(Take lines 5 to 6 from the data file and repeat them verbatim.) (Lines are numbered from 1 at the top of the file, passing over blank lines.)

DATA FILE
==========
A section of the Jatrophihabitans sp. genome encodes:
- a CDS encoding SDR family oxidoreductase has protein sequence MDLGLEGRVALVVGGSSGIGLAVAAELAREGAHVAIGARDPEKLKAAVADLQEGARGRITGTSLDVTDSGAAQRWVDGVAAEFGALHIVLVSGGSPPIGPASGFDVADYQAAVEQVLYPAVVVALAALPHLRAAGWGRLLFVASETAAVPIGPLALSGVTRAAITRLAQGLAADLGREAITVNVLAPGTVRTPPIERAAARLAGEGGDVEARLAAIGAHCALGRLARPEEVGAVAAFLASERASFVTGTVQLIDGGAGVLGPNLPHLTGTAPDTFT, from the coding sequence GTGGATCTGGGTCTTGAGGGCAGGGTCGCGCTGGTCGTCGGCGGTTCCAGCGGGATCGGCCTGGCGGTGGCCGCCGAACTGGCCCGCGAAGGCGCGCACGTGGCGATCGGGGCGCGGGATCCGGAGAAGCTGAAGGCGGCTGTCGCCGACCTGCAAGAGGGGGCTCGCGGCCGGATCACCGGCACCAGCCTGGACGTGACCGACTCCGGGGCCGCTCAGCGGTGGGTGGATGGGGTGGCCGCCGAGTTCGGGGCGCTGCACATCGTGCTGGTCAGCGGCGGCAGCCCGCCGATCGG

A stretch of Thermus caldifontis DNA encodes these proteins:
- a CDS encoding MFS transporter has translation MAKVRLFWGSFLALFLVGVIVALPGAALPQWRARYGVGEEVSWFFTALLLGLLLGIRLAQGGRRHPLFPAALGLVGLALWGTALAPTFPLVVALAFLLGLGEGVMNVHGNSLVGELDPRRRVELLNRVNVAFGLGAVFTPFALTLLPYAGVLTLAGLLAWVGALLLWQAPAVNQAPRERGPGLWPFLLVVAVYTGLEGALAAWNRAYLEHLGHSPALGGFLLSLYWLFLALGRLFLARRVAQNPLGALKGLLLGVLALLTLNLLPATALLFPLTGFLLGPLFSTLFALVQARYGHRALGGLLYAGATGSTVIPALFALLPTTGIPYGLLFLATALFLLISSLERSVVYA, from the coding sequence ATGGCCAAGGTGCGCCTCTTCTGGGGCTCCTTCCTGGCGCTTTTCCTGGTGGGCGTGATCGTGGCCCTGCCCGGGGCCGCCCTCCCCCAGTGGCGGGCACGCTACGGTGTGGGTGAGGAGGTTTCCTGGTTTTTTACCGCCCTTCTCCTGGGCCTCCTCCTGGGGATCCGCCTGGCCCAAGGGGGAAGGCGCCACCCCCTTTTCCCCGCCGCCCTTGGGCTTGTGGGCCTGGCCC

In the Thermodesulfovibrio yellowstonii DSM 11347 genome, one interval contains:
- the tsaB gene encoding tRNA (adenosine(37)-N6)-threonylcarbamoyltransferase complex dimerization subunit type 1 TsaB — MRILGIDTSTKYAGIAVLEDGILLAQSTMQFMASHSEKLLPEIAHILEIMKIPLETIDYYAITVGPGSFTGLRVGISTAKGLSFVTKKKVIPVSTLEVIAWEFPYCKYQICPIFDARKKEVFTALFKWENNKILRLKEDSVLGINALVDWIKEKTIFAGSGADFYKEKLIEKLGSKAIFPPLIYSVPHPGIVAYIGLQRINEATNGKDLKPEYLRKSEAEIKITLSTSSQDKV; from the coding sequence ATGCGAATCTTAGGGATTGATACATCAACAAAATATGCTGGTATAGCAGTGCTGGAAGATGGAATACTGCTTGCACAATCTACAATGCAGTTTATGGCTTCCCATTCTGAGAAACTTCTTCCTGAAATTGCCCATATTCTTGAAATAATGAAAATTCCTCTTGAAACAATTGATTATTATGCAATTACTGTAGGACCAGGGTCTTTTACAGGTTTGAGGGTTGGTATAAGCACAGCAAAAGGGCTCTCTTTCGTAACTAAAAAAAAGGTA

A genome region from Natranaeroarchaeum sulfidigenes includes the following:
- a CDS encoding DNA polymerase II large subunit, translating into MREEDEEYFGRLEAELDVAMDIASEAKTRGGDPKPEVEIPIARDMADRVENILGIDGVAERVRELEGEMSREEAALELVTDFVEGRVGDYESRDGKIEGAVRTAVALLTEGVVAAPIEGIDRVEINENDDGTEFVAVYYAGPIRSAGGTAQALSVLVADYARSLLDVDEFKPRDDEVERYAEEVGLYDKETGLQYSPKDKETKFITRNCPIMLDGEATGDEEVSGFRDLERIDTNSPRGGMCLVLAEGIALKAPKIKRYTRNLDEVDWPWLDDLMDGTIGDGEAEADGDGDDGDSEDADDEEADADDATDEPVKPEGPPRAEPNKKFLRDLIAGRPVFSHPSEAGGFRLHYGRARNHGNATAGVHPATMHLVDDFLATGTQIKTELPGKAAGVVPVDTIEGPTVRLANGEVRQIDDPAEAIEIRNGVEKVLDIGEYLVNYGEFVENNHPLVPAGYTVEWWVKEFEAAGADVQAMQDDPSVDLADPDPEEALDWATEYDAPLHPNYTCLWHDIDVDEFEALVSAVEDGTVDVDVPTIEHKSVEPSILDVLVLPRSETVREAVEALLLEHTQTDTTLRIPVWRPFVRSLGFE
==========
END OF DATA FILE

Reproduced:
In the Thermodesulfovibrio yellowstonii DSM 11347 genome, one interval contains:
- the tsaB gene encoding tRNA (adenosine(37)-N6)-threonylcarbamoyltransferase complex dimerization subunit type 1 TsaB — MRILGIDTSTKYAGIAVLEDGILLAQSTMQFMASHSEKLLPEIAHILEIMKIPLETIDYYAITVGPGSFTGLRVGISTAKGLSFVTKKKVIPVSTLEVIAWEFPYCKYQICPIFDARKKEVFTALFKWENNKILRLKEDSVLGINALVDWIKEKTIFAGSGADFYKEKLIEKLGSKAIFPPLIYSVPHPGIVAYIGLQRINEATNGKDLKPEYLRKSEAEIKITLSTSSQDKV; from the coding sequence ATGCGAATCTTAGGGATTGATACATCAACAAAATATGCTGGTATAGCAGTGCTGGAAGATGGAATACTGCTTGCACAATCTACAATGCAGTTTATGGCTTCCCATTCTGAGAAACTTCTTCCTGAAATTGCCCATATTCTTGAAATAATGAAAATTCCTCTTGAAACAATTGATTATTATGCAATTACTGTAGGACCAGGGTCTTTTACAGGTTTGAGGGTTGGTATAAGCACAGCAAAAGGGCTCTCTTTCGTAACTAAAAAAAAGGTA